Education and the pastor, Pt. 2

As pastors, we need a heart, a hunger, to keep on learning. We need to keep on stretching ourselves in our ability to think theologically. We have plenty of opportunities to think on church growth ideas. They are endless.

But typically when it comes to continuing the development of our minds, the general thought is: “Well, go back to school.”

That is certainly a great option. I am coming from the basic idea right now that everything should be on the table. If someone has the ability to go back to school and obtain a Masters or even a Doctorate… let it happen. And honor it.

Yet, we need to develop an environment that says generally, “Pastors… leaders… keep developing your theological mind.

Why should the only option, or the “best” option, be: go back to school?

Why not have opportunities for “continuing education” at a more local level? In particular areas where getting to an institution might be hard, would it not be possible to have “study groups” that aren’t as concerned about degrees, but could really use the challenge of stretching their theological thinking?

In our denomination, we work hard to get as many avenues as possible to the future preacher to get that initial education. Why not extend that same expectation (WITHOUT THE REQUIREMENT) past giving them credentials?

Here is what I think could happen if we simply raised the level of expectation: We would find out there are more than “hot button” issues to get bogged down on when we sit and learn. It would shock some pastors to learn there is more to discussion in biblical theology than a literal 24 hour, 6 day creation.

We can glean from each other. In our cult of celebrity worship, where to hear from someone they have to be “big” in some way, we need to learn we have incredible teachers among, incredible thinkers among us, who pastor in “small” places and bring effective teaching and maturity to places that otherwise could not afford it. Let’s learn from each other.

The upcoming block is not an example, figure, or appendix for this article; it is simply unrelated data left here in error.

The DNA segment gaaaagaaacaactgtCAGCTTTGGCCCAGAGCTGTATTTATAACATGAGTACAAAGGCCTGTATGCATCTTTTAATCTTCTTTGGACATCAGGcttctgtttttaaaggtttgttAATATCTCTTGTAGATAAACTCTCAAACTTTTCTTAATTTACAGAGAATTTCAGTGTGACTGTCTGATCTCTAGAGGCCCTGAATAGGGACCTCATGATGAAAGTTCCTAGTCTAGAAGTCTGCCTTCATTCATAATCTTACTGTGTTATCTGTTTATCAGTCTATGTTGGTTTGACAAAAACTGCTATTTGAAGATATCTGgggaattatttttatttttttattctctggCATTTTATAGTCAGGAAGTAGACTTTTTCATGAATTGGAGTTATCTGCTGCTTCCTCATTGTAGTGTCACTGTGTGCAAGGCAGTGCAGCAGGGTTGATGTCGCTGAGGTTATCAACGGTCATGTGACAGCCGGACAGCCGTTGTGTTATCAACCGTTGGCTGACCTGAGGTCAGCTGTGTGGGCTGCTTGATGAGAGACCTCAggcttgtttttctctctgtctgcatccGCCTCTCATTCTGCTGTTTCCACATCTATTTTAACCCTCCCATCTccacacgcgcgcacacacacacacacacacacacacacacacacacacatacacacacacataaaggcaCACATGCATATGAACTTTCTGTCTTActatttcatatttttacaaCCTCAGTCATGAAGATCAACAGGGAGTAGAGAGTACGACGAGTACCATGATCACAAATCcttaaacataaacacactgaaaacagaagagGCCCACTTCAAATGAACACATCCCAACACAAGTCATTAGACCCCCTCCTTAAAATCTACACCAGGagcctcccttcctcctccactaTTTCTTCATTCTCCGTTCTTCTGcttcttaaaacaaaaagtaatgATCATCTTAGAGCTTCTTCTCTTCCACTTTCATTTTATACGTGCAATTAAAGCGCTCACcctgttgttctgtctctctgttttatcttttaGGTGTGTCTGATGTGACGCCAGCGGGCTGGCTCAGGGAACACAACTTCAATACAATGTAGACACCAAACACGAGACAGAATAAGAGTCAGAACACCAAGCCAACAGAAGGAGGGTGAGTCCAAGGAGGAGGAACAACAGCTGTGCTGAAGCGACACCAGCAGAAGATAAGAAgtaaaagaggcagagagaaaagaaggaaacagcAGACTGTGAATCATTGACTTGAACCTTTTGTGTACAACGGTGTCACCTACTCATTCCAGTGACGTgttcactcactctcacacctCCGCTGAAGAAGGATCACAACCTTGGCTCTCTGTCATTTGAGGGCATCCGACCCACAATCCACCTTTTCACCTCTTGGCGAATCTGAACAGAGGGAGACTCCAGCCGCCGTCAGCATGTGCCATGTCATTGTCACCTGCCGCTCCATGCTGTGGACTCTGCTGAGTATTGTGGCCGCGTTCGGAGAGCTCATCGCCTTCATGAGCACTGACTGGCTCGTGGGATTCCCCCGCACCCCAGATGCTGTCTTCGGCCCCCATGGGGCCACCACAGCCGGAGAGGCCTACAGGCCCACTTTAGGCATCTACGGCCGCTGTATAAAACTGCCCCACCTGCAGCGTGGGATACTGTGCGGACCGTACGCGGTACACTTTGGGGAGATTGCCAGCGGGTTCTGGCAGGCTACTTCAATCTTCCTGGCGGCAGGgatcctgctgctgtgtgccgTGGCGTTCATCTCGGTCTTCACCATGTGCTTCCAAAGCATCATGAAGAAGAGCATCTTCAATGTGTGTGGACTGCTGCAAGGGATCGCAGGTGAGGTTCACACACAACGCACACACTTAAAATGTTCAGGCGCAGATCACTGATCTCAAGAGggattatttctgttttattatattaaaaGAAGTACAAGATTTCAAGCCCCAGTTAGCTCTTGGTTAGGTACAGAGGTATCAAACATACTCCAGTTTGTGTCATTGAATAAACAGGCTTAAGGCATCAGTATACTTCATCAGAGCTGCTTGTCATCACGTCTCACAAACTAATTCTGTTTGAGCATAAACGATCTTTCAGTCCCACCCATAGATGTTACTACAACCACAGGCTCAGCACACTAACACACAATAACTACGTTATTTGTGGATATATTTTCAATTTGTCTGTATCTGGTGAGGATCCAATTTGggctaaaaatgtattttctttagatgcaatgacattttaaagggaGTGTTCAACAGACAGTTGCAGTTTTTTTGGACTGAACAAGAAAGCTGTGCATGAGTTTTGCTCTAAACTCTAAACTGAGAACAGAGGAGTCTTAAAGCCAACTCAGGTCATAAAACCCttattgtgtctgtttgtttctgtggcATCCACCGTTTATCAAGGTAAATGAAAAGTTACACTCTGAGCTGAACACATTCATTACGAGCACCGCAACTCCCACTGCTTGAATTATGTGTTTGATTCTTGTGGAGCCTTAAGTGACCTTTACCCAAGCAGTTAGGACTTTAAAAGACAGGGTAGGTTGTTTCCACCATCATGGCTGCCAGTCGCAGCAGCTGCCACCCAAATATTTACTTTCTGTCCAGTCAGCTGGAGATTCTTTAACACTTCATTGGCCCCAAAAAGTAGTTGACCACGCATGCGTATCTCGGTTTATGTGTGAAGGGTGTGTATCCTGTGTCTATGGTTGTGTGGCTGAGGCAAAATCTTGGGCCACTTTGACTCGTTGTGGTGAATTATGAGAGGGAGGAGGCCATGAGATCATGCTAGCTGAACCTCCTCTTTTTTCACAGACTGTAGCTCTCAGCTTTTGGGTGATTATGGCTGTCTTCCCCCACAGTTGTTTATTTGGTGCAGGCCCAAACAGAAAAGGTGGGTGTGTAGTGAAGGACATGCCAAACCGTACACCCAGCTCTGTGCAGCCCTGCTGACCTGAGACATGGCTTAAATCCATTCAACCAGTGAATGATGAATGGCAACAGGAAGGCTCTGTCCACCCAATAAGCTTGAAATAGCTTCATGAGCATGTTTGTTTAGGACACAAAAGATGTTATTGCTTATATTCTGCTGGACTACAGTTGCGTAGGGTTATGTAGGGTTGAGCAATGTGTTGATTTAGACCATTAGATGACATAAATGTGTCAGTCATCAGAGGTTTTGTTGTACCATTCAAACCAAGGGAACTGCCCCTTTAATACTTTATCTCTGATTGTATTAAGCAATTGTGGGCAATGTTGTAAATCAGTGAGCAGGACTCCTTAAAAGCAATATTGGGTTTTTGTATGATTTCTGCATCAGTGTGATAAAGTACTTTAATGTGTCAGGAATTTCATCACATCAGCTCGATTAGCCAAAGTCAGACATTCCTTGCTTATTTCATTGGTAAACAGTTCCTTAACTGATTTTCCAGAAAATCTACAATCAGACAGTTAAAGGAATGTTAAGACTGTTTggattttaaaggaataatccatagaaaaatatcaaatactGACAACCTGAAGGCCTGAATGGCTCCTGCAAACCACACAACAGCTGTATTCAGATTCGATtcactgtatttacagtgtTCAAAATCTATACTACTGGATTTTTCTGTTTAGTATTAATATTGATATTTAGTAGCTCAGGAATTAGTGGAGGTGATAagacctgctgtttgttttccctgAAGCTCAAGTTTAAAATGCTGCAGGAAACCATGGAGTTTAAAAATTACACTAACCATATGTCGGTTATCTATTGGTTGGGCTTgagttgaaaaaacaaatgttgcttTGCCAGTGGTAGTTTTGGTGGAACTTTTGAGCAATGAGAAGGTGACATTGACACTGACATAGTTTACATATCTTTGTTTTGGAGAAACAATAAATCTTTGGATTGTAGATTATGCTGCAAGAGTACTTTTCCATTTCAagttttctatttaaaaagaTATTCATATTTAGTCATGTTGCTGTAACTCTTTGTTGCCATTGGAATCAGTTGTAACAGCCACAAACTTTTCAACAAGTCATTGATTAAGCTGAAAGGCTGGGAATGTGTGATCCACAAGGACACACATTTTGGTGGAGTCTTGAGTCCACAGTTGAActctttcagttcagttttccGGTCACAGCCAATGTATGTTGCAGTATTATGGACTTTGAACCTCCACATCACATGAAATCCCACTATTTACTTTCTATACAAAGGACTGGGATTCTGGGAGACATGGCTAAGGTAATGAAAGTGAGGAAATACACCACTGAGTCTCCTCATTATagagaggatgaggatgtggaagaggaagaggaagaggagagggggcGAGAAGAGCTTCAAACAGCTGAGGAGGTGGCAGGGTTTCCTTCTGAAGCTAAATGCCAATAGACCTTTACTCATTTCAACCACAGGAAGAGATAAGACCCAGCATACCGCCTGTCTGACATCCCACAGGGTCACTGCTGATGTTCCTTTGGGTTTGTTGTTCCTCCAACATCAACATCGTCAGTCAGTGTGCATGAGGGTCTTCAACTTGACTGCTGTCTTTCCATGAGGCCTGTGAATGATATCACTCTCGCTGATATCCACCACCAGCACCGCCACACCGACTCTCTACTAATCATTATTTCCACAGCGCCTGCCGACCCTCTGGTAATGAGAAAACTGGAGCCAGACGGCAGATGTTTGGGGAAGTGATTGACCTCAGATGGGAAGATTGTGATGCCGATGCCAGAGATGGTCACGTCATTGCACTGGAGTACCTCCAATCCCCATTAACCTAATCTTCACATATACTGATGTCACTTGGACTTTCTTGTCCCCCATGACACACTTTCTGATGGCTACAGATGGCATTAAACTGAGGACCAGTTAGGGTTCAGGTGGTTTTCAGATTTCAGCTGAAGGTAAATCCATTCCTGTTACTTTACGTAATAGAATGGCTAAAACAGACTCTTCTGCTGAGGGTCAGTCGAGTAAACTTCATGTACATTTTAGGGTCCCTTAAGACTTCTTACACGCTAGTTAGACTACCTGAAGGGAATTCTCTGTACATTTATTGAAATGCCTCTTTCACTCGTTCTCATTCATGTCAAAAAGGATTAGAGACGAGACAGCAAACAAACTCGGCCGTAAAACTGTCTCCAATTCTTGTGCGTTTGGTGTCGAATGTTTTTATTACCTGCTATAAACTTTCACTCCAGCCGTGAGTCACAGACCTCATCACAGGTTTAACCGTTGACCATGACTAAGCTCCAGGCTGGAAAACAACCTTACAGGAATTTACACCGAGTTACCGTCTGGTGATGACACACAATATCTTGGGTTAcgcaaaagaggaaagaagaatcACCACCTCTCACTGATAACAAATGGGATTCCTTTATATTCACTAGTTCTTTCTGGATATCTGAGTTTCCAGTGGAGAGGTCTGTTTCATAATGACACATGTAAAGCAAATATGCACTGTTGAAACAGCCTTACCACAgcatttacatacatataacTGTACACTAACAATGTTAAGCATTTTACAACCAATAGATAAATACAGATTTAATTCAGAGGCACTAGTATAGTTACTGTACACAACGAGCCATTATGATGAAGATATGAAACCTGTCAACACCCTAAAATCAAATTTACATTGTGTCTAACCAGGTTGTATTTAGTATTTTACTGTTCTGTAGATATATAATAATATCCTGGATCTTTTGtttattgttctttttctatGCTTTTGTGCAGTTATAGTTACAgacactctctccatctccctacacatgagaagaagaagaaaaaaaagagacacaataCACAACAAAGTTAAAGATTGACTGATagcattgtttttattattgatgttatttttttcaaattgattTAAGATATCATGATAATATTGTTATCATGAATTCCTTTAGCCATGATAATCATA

Somehow, let’s not be afraid to talk about a thirst for learning in the Kingdom.

For my staff, we walk through a book in our staff meetings and have made the decision to step it up a bit. Our current book is Simply Jesus by N.T. Wright. There are things to learn, things to agree with, things to argue over. But we are willing to walk that path because we are creating an environment of learning.

Help stir the thirst.

If you could pull a group of pastors together to begin with just one book or idea… what would YOU pick?


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4 thoughts on “Education and the pastor, Pt. 2

  1. I appreciate your thoughts here. I am in an area where extending my education is not an easy task. I really like the idea of gathering without the focus on degree. After all, Peter and John were men who were perceived as ones “being with Jesus” although they were “uneducated and untrained” to the standards of those who judged them.
    I also find that some denominations or groups put too much emphasis on the degree side of ministry rather than the life application aspect. My seminary training was great for the discipline of study and preparation, but nothing I learned there prepared me for the middle of the night phone call about a suicidal teen, or the “art” of being present with a family when their toddler drowned.
    The Holy Spirit taught me those things as I have mostly stumbled through ten years of shepherding.
    Education is great, don’t get me wrong, when I do get the opportunity to advance my degree I will take advantage of it. Until then I will “gather” with others and learn through life.

    Book wise; I just finished “Crash the Chatterbox” by Steven Furtick, good insight and a good discussion book for small groups to go through.
    And anything by A.W. Tozer is also a great discussion guide.

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